Association of Use of Rehabilitation Services with Development of Osteoporosis Among Patients with Rheumatoid Arthritis: A Nationwide Population-Based Cohort Study

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Osteoporosis International

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Summary: This is the first study that has found that rehabilitation services (RS) intervention, following the onset of rheumatoid arthritis (RA), may significantly reduce the risk of osteoporosis in RA patients. Those patients who received more than five sessions of RS had the greatest benefit for the prevention of osteoporosis.

Introduction: People with rheumatoid arthritis have increased risk of developing osteoporosis (OP). It remains unclear whether use of rehabilitation services can reduce the risk of developing OP. We conducted a longitudinal cohort study to compare the effect of RS on the risk of OP in Taiwanese individuals with RA.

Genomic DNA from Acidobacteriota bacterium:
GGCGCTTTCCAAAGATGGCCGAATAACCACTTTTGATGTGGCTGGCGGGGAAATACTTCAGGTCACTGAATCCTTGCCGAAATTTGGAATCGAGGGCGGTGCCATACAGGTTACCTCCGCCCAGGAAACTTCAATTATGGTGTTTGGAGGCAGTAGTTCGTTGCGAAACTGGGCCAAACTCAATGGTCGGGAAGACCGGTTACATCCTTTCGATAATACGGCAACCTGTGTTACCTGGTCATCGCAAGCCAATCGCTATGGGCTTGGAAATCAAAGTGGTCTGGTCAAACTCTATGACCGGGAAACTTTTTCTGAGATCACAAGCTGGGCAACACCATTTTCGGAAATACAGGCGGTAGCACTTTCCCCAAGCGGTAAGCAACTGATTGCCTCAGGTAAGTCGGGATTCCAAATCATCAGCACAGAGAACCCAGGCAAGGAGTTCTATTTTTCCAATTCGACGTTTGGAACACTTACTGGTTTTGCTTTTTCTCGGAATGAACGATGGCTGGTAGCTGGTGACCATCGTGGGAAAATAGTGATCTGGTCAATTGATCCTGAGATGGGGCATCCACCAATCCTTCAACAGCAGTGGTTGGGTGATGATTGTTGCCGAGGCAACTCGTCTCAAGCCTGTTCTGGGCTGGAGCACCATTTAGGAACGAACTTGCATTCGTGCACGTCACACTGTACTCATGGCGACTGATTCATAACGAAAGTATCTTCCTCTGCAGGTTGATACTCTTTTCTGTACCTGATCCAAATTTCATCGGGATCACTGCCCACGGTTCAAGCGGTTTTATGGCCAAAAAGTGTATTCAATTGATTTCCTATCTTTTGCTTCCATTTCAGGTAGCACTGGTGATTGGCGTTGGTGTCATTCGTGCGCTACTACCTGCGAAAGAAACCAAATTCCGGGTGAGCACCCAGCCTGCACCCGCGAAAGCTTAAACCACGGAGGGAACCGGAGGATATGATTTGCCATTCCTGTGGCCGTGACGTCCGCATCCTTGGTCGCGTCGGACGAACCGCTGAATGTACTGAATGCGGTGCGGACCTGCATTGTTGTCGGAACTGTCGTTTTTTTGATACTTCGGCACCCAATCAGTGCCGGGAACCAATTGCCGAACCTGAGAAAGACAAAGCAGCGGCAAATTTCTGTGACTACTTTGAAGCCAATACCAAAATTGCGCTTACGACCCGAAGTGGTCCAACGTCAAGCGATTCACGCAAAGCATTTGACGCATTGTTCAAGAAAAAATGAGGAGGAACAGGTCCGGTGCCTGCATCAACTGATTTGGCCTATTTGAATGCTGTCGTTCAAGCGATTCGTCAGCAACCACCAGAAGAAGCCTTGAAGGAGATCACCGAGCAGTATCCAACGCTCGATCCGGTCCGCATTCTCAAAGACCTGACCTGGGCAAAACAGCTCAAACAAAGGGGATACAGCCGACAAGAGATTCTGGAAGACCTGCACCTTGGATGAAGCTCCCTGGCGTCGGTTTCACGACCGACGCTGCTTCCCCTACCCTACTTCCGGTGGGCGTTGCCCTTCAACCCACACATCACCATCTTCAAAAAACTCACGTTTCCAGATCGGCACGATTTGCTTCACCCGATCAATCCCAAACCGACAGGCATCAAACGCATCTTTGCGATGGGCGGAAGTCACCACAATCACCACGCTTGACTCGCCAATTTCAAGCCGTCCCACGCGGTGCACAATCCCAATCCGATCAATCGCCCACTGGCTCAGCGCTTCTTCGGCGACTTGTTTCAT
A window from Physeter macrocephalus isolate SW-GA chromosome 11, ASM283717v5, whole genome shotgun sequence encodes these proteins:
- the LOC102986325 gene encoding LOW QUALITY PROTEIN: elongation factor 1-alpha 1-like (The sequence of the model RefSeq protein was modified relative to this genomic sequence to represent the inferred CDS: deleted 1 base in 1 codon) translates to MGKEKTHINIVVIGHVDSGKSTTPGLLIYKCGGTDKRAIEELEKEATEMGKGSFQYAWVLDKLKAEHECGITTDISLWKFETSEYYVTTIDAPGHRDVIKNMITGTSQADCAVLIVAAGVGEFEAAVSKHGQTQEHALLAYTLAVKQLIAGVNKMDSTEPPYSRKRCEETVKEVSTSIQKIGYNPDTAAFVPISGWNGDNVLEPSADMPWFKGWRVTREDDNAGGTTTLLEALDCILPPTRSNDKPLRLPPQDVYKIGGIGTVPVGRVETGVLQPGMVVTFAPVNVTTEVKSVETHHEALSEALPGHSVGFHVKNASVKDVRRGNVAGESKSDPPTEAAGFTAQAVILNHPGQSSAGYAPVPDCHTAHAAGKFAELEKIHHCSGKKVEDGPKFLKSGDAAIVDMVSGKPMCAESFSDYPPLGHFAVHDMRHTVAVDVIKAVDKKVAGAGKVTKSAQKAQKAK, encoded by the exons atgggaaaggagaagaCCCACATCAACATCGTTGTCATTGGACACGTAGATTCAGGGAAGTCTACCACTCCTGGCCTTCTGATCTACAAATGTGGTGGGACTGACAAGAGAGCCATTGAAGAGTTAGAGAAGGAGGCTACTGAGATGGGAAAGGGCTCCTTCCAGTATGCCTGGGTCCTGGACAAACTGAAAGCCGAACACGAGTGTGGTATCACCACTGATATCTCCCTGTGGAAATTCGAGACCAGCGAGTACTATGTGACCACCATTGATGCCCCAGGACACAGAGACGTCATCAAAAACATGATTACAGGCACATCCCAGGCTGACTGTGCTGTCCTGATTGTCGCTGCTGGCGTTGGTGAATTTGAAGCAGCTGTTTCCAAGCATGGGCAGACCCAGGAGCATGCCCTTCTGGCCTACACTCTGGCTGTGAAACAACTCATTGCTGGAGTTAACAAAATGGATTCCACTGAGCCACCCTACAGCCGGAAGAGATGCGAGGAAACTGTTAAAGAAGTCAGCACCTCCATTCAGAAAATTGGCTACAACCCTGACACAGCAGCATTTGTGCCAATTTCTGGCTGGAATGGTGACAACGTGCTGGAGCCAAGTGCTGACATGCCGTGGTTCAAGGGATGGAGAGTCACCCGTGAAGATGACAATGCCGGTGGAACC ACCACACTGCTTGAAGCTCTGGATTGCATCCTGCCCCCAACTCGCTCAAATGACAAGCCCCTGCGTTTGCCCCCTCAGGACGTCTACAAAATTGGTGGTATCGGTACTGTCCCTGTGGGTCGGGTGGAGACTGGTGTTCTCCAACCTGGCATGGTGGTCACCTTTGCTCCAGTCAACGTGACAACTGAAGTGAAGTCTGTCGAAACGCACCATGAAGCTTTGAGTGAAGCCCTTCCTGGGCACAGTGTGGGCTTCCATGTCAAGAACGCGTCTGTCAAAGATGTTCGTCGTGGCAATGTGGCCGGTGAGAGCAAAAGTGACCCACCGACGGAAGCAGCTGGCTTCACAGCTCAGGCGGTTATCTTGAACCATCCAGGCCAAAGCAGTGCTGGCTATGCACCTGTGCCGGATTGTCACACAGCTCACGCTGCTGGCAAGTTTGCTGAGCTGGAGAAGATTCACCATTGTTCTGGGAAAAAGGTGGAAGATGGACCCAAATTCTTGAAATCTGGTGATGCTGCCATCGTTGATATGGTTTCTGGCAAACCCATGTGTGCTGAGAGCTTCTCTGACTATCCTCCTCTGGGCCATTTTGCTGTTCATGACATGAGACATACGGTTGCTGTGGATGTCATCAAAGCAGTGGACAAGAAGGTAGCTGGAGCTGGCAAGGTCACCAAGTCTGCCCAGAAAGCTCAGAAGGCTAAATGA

Methods: A national health insurance database was used to identify 2693 newly diagnosed RA patients, 20–70 years old, between 1998 and 2007. Among them, 808 received RS after the onset of RA (RS users) and 1885 patients did not receive RS (non-RS users). All enrollees were followed until the end of 2012 to record incident cases of OP. A Cox proportional hazards regression model was used to compute adjusted hazard ratios (aHRs) for the relationship of use of RS with OP.

Results: During the 15-year follow-up, 358 RS users and 1238 non-RS users developed OP, corresponding to incidence rates of 87.24 and 129.27 per 1000 person-years, respectively. Use of RS was significantly associated with a lower risk of OP (aHR 0.62; 95% confidence interval [CI] = 0.56–0.71). Those who received more than five sessions of RS had the greatest benefit (aHR 0.47; 95% CI = 0.38–0.56).

Conclusions: The integration of RS into the clinical management of patients with RA may decrease their risk of developing OP.


© International Osteoporosis Foundation and National Osteoporosis Foundation 2018



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